How much would it cost to replicate Complete Genomics' business?
Let's calculate: the company has an annual capacity of 5K genomes, which is being ramped up to 10K. Now, a HySeq instrument can sequence roughly a 20x genome per day; so to get to capacity of 10K per yr., I would need 32 HySeq instruments. At a list price of $750K, that would cost me ~$24M (list price).
I will also may want to invest in some computing power, although it is not clear that owning and maintaining a data center is more economical than using cloud service, such as Amazon. Software: open source...
So a decked-out 10K genomes/yr sequencing center would cost ~$30M, using Illumina technology at list price. $GNOM has 33mln. shares, which makes it less than $1/sh to replicate the business. Why is the company trading at such large mark-up?
Obviously, at present no one is nuts to build a 10K genomes/yr private sequencing center, only to compete with publicly funded (subsidized) sequencing centers, like BGI, Welcome, Baylor etc... The point is even if the $GNOM business were to make money, their capacity can easily be replicated at low cost.
Obviously they blew it; according to the company they had performance edge over ILMN last year, but instead of selling the instrument and to compete for lucrative market share, they went with this discredited fee-for-service business model, which gets them nothing.
As soon as insiders start selling (they haven't yet) I expect $GNOM to fall to the $1-3 range.
I appreciate very much biology specialists giving their opinions, with good justifications based on the costs.
My opinion was that they had a different product to offer as Illumina.
Since you wrote this post, insiders (and institutions) have been selling a lot recently.
I had bought them long ago, when they were new, and made a good profit. Then recently, I thought they were oversold, but did not do my "home-works" like I usually do.
My question is: can they be sued for giving wrong info?
Even if I do not trust analysts, how in the world could they set a target around $9.00?
Did they not ask the opinion of specialists in the field?
GNOM is on its way to $0, cannot compete with real companies like ILMN. Read length is 10 - 10 - 25 - 30, which is too short, even though they are linked. Try to do a circos plot with their data and you will see about 7,000+ chromosomal translocations in NORMAL diploid cells. Too all you geniuses out there: How many chromosomal translocations do diploid cells have. Please tell me the answer. Bio101.
You're right, the capacity could be reproduced for about that much. But, given ILMN recent leanings (about investing in hardware in the face of uncertain funding in the future), some companies may make the "rent instead of buy" decision, going, in the short term with GNOM. A more fundamental flaw in GNOM is their long term business model. Lots of companies (by which I mean pharmaceutical companies) will "test the water" with GNOM, see if there is value. If there is value (which is still to be demonstated), they'll buy (ILMN), not rent (GNOM). GNOM will still get the occasional one-off HIV grant, INOVA like project, but there won't generate the volume they need to be profitable. So, GNOM will never get the volume they need, given that this service/equipment is going to become essentially a commodity over the next 4 years. So, no short term prospects, no long term prospects.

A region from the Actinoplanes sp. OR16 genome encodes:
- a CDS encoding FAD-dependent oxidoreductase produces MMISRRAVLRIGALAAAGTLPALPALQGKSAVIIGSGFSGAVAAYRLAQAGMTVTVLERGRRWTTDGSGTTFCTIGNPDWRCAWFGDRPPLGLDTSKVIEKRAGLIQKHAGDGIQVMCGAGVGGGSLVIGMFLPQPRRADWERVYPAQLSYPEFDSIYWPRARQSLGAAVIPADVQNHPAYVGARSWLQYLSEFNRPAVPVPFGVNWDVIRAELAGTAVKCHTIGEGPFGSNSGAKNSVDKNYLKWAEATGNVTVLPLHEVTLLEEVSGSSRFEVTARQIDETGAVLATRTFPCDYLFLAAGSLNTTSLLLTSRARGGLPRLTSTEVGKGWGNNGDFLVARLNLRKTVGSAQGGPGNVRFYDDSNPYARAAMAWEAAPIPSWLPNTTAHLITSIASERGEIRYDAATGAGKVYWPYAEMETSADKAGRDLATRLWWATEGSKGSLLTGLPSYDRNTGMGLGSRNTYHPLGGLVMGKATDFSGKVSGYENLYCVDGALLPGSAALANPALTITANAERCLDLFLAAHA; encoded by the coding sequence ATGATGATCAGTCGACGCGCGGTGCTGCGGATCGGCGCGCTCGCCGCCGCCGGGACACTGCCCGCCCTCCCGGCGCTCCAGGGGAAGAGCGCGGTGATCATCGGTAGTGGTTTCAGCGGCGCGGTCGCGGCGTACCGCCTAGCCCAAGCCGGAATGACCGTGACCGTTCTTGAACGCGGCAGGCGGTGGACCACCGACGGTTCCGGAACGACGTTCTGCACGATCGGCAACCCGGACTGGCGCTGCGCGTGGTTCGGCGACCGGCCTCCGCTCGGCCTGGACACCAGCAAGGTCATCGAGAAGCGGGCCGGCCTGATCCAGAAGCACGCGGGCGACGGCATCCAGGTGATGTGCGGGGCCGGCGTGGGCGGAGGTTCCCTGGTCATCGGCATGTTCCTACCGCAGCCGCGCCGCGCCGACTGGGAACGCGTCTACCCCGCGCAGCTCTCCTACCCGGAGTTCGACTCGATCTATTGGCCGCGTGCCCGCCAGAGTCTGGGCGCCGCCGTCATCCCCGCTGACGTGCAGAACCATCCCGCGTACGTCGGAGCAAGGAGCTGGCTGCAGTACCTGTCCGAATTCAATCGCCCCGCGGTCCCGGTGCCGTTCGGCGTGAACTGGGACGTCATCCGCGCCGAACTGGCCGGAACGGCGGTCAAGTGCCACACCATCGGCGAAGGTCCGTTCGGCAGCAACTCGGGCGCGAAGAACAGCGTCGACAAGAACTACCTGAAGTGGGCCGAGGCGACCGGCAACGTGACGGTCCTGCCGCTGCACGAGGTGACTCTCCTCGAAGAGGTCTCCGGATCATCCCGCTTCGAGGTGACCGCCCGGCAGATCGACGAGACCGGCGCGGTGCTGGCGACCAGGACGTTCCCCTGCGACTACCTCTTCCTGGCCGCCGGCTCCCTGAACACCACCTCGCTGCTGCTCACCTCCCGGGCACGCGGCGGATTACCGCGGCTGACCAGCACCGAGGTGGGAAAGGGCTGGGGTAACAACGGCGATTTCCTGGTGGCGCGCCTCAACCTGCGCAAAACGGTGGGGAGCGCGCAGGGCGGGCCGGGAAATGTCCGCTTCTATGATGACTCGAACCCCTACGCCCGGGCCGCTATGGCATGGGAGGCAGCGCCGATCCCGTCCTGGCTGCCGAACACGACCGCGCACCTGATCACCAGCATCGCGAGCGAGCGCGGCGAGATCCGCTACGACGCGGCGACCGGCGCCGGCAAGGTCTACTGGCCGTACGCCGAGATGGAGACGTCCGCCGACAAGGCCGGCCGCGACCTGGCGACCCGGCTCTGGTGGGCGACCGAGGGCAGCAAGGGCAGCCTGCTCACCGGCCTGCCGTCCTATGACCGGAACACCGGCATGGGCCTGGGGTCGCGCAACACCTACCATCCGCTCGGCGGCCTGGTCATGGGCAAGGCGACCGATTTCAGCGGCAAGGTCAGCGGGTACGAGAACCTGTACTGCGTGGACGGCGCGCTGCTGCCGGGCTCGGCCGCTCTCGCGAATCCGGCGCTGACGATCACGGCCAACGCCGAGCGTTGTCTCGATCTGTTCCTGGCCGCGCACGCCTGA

ILMN is producing more cheaper hardwares and low cost services into 2012. I don't think GNOM can compare itself to ILMN in all means. GNOM has to fall for a few weeks before some people want to buy it.
KD, your analysis is pretty much spot on. What amazes me is the people who claim to be scientists (and no doubt they have "scientist" in their job title), but clearly don't know sequencing and probably have only read a paper or two on the subject. Probably a bunch of Affymetrix people, still thinking that arrays will have their day again. One guy claiming you need "200x" to sequence a genome, and another person saying Complete does 17x "because that's what's in their press releases" (clearly that guy hasn't read one issued by Complete in the past year).
The proof that your analysis is correct is that the short interest as a percentage of the float is about 25%.
Complete is a Complete Joke.
I have a B.Sc. and an M.Sc. in evolutionary biology and anthroplogy, and working on a third degree. What are your credentials? I have read the comments of others and I can tell you with certainty that both you and KD have no idea what you are talking about. Take your allowance and run along little fellas.
The problem with your argument is you don't understand how genomes are sequenced. I am a molecular biologst and have been working in the sequencing field for 15 years. When you read a 20X genome coverage, that is misleading. To sequence a single genome at high confidence of accuracy, you need something like 200X coverage. So the HySeq 20X coverage per day would take about 10 days to sequence a single genome. Thats assuming everything goes perfectly, which it never does. Illumina machines can be employed to do the work like you suggest, but you would need a facility of dozens of the instruments, dozens of staff, major laboratory infrastructure as well as computational and informatics infrastructure. My lab which pales in comparison to GNOM labs is in the mid tens of millions to set up and staff. Per year. The market cap of GNOM is way too low.
Let me ask the question differently: $GNOM records $31.4M "plant & equipment" on their latest balance sheet. With 33.6M shares outstanding, that's $0.95/sh.
My question is: why does the share price is higher than that? What is the proprietary advantage that cannot be simply replicated by a $30M with HiSeqs? If demand picks-up, why can't another fee-for-service provider build a $30M facility with ILMN technology?